In August 2018, shortly after the dismissal of the last of the original Saint Lawrence cases (against AT&T), the campaign was revived with suits filed by EVS Codec against LGE (which was previously sued by Saint Lawrence and disclosed a settlement in December 2015) along with Huawei and ZTE. That November, LGE filed a motion to dismiss the original EVS Codec complaint for lack of standing, arguing that the agreement granting rights to EVS Codec (as purportedly conveying “the exclusive right to license products practicing the EVS Standard”) was limited to a field of use and insufficient to confer proper standing to sue, further contesting the sufficiency of EVS Codec’s pleading on the subject of standing.
That same day, LGE filed an action against Saint Lawrence in the Southern District of New York (1:18-cv-11082), a choice of venue allegedly required by a forum selection clause in the parties’ 2015 settlement agreement, asserting in its complaint that “Saint Lawrence had breached the Agreement by authorizing [EVS Codec] to sue LG based on infringement allegations barred by the Agreement’s covenant not to sue, by failing to bind [EVS Codec] to [Saint Lawrence]’s obligations under the Agreement, and by breaching [Saint Lawrence]’s warranty not to grant any licenses or other rights that would interfere with LG’s rights under the Agreement” (as summarized by LGE in a filing in the other case).
EVS Codec then amended its complaint in its infringement suit to address the standing issue, after which LGE moved to dismiss that amended complaint, arguing that the entire case was precluded by the parties’ settlement agreement. The plaintiff then filed a second amended complaint adding Saint Lawrence as a coplaintiff. In August 2019, the case was transferred from the Eastern District of Texas to the Southern District of New York. The following month, District Judge Denise Cote stayed that case pending the outcome of LGE’s declaratory judgment action; the court has not yet ruled on LGE’s renewed motion to dismiss in that stayed action. Summary judgment motions from both parties are pending in the declaratory judgment suit as of the date of this article. Litigation proceeds in EVS Codec’s suit against ZTE, while its case against Huawei was dismissed without prejudice by joint stipulation in July 2019.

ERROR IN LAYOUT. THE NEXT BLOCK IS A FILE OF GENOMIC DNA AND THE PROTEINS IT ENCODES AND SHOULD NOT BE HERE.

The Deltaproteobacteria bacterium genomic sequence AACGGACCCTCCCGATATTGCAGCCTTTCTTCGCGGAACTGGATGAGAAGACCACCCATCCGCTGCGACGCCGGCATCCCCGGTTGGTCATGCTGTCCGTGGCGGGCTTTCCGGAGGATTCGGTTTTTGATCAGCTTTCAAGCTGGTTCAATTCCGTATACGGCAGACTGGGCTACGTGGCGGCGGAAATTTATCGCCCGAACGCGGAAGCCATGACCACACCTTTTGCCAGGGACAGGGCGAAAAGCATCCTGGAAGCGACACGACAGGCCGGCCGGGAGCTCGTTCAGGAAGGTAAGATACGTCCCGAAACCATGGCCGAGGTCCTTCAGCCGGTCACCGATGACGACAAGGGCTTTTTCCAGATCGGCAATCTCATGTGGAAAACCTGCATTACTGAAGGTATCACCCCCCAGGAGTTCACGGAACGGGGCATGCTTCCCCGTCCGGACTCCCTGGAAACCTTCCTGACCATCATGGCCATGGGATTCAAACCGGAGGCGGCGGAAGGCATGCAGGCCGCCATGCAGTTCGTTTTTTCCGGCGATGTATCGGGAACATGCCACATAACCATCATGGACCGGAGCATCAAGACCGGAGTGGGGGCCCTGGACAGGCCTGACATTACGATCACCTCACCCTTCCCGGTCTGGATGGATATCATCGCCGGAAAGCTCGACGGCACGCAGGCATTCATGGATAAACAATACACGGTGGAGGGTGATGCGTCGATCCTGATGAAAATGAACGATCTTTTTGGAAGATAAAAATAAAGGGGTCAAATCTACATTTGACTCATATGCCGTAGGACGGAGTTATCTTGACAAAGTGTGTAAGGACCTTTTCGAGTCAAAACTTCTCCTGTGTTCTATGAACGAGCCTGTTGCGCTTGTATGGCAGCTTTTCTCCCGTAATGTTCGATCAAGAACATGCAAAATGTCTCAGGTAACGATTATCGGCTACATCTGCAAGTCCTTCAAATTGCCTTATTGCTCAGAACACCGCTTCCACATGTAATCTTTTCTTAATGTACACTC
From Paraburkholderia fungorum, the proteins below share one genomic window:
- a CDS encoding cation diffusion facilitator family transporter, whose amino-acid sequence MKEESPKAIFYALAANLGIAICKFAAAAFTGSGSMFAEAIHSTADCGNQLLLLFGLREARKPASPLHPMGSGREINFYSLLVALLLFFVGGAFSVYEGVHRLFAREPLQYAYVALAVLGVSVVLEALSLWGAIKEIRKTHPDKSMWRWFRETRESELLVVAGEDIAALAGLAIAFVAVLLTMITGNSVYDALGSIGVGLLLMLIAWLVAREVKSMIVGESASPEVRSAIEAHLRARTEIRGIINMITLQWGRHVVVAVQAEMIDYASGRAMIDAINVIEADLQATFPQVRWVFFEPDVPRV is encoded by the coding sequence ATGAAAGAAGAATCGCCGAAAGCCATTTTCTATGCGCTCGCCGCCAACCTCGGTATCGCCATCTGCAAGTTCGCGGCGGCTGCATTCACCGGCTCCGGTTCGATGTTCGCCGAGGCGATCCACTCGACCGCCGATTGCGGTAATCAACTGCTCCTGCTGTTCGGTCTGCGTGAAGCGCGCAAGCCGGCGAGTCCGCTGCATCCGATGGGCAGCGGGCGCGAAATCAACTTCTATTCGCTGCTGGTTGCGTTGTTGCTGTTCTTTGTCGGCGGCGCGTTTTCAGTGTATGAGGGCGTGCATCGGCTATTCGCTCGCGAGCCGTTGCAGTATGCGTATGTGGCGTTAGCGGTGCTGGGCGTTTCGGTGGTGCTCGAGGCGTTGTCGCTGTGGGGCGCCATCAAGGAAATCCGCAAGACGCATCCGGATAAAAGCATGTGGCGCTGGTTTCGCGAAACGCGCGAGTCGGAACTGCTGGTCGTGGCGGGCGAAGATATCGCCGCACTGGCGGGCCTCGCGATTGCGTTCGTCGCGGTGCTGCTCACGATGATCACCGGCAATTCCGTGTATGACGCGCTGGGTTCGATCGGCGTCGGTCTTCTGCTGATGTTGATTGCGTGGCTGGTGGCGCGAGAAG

Meanwhile, the assertion of VoiceAge patents has apparently also spread to China. In June 2019, IAM reported that Texas NPE Advanced Codec Technologies, LLC (ACT) has asserted six Chinese patents owned by Saint Lawrence against Oppo, TCL, Vivo, and Xiaomi in courts in Nanjing and Shanghai. That plaintiff is managed by attorney David Sewell, who is also the manager of EVS Codec. Additionally, recent US litigation cofiled by Saint Lawrence and EVS Codec against OnePlus has identified prior licensing discussions between ACT and Oppo (a OnePlus affiliate) as allegedly providing notice to OnePlus. See here for more details on that litigation, which was filed in February 2019.
Additional background on the Saint Lawrence/EVS Codec campaign, including LGE’s motions to dismiss and a March 2017 verdict against Lenovo (Motorola Mobility), can be found here.
Finally, as previously reported by RPX, Acacia appears to be undergoing a rebirth—and a return to more frequent litigation—after a comprehensive leadership change triggered by activist investors last year. The once-prolific NPE recently launched its first new campaign in over four years; for more information, see “For Patents to Assert in Its First New Campaign in Years, Acacia Returns to Familiar Well” (September 2019).